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Grassley asks Justice Department to investigate conditions at N.J. nursing home

The senator also asked the agency that administers Medicare and Medicaid to explain why it still pays for patient care at the facility, where 17 bodies were found in 2020.
Andover Subacute and Rehabilitation Center
A medical worker prepare to transport a patient from Andover Subacute and Rehabilitation Center in Andover, N.J., on April 16, 2020.Eduardo Munoz Alvarez / Getty Images file

A Republican senator has demanded that the Justice Department investigate conditions at a New Jersey nursing home where 17 bodies were found stacked in a morgue in 2020, and he has also asked the agency that oversees Medicare and Medicaid funding to explain why it is still paying for patient care at the facility.

Woodland Behavioral Health in Andover was most recently accused in February of failing to do CPR or call 911 for unresponsive patients or provide lifesaving medicine for Covid-positive residents. 

The facility and its owners have been the subjects of an ongoing NBC News investigation.

In a letter to Attorney General Merrick Garland co-signed by two other GOP senators, Tim Scott of South Carolina and Thom Tillis of North Carolina, Sen. Chuck Grassley of Iowa called conditions at the facility “flagrant and egregious” and urged Garland to launch an investigation. Grassley and Scott are on the health care subcommittee of the Finance Committee, and Scott is the ranking member of the Special Committee on Aging.

Separately, Grassley wrote the administrator of the Centers for Medicare and Medicaid Services asking the agency to provide his office with a detailed explanation of its decision about “whether or not to terminate Woodland’s participation in Medicare or Medicaid.” The agency, which threatened to end federal funding for the facility, decided this month to extend funding through at least Aug. 15. Medicare and Medicaid funding pays for about 70 percent of patient care at the country’s long-term care facilities.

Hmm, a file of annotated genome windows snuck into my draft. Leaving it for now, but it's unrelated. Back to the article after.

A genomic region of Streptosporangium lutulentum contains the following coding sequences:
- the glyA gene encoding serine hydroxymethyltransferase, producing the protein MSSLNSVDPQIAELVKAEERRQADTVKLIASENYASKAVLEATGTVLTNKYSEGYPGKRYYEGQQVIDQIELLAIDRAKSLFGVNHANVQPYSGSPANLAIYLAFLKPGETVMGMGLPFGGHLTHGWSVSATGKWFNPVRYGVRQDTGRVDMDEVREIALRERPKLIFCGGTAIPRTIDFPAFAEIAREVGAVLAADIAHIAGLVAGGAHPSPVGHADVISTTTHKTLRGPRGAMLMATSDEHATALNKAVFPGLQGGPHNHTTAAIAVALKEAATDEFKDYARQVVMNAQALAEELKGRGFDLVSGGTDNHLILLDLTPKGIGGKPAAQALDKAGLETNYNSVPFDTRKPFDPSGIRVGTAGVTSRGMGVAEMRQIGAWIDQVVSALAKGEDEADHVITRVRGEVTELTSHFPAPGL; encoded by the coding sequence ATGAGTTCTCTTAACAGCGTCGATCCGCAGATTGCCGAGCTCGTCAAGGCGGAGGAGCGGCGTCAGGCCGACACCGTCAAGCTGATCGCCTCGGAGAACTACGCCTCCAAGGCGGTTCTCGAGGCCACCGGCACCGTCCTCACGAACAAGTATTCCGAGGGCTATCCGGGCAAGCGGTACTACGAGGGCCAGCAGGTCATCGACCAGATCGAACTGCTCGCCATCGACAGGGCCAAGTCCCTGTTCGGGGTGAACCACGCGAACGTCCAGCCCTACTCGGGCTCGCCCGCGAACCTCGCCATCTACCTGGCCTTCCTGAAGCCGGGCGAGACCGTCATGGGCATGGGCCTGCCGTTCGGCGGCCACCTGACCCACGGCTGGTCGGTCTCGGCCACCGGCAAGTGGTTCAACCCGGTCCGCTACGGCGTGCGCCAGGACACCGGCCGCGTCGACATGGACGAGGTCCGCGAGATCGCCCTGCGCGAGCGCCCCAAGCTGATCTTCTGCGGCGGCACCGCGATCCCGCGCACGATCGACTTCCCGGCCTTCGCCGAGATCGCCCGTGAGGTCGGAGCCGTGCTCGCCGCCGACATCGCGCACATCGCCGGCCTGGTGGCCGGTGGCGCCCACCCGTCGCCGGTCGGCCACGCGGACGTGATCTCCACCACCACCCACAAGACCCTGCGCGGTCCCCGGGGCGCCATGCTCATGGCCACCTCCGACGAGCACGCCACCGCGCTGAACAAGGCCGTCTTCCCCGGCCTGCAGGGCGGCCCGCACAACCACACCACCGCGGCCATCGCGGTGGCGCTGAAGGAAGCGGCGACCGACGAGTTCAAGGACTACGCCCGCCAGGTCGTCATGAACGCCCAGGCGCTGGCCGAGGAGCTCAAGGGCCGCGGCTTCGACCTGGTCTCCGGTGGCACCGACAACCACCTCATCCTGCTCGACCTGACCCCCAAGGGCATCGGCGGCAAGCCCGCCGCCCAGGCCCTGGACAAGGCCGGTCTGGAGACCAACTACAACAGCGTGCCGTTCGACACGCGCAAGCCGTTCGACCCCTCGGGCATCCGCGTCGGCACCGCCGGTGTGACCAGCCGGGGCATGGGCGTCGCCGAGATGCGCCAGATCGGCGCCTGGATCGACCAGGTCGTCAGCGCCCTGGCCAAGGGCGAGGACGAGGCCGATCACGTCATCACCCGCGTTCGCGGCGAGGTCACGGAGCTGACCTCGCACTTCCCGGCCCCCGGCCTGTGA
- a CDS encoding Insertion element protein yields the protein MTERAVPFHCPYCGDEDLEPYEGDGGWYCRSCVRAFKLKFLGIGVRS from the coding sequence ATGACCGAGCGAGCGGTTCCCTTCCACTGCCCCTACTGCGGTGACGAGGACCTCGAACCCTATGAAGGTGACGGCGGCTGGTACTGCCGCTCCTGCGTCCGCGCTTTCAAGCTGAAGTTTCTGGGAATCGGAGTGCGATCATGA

Grassley also asked whether the facility will be required to “provide a plan” to move the 400-plus residents if the facility is cut off from federal funding. 

The Centers for Medicare and Medicaid Services did not immediately respond to a request for comment.

Last week the state of New Jersey appointed an outside monitor to remain at Woodland for 90 days to “conduct an onsite assessment of business practices, operations, and infrastructure.”

The facility’s problems date to 2019, when a woman with dementia suffered severe frostbite, according to a police report, when she was found in the parking lot in the early morning after having wandered outside through broken doors.

Then, as NBC News has reported, during the early days of the pandemic, 83 residents died of Covid and bodies were found stacked at the facility’s morgue, which was then known as Andover Subacute II. The federal government fined the owners $221,115 for not being in “substantial compliance” with federal regulations, and the state attorney general’s office began an investigation. 

State officials said 16 residents at the facility have died from Covid since September.

In a statement in November, the owners said that “the safety and health of our residents has always been the top priority for Woodland Behavioral,” adding: “The COVID-19 pandemic brought unprecedented challenges, and our heroic staff faced those challenges as best as they could. We continue to thank them for everything they did (and continue to do) to protect our residents.”